Flickr photo by Marc_SmithYou'd better watch what you tweet. Your great-great-great-great-grandchildren might be able to look up all of your quippy, drunk wisdom-imparting words some day.
The Library of Congress (the place that stores our country's important information and cultural history) has determined that Twitter musings are worth preserving, and every public tweet made since Twitter began, will be archived digitally there.
Fittingly, the Library made the announcement via its own Twitter feed:
"Library to acquire ENTIRE Twitter archive -- ALL public tweets, ever, since March 2006! Details to follow."
Details followed on the Library's blog: "That’s right. Every public tweet, ever, since Twitter’s inception in March 2006, will be archived digitally at the Library of Congress. That’s a LOT of tweets, by the way: Twitter processes more than 50 million tweets every day, with the total numbering in the billions."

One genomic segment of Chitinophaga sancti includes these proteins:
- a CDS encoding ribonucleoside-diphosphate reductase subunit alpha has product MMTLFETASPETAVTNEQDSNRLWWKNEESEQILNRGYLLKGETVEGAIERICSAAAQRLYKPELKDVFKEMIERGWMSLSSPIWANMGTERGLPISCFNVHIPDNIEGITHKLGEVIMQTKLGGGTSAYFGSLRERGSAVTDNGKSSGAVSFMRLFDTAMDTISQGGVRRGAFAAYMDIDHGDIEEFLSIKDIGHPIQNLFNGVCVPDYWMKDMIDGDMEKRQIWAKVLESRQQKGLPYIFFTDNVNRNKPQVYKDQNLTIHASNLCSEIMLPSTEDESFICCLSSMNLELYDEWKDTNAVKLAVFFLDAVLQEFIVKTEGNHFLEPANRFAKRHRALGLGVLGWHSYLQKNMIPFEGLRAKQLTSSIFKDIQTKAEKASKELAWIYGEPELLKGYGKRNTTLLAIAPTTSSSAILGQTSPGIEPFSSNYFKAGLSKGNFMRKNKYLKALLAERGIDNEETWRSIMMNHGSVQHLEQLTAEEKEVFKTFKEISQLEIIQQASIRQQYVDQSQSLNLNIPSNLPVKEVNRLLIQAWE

Academic researchers are excited because finally the historical record will be less elitest. “This is an entirely new addition to the historical record, the second-by-second history of ordinary people,” Fred R. Shapiro, associate librarian and lecturer at the Yale Law School, told the New York Times.
Worried about your privacy? The word is that the Twitter archive will be available only for scholarly and research purposes, and the majority of Twitter messages that will be archived are those that are publicly published.
So unless you expect your descendents will be scholarly, researchy types, you've got nothing to worry about. But, if you're at all nervous about looking good to future generations, keep this advice in mind: Think Before You Tweet.
Speaking of which, you can follow me here: @thestirsuzanne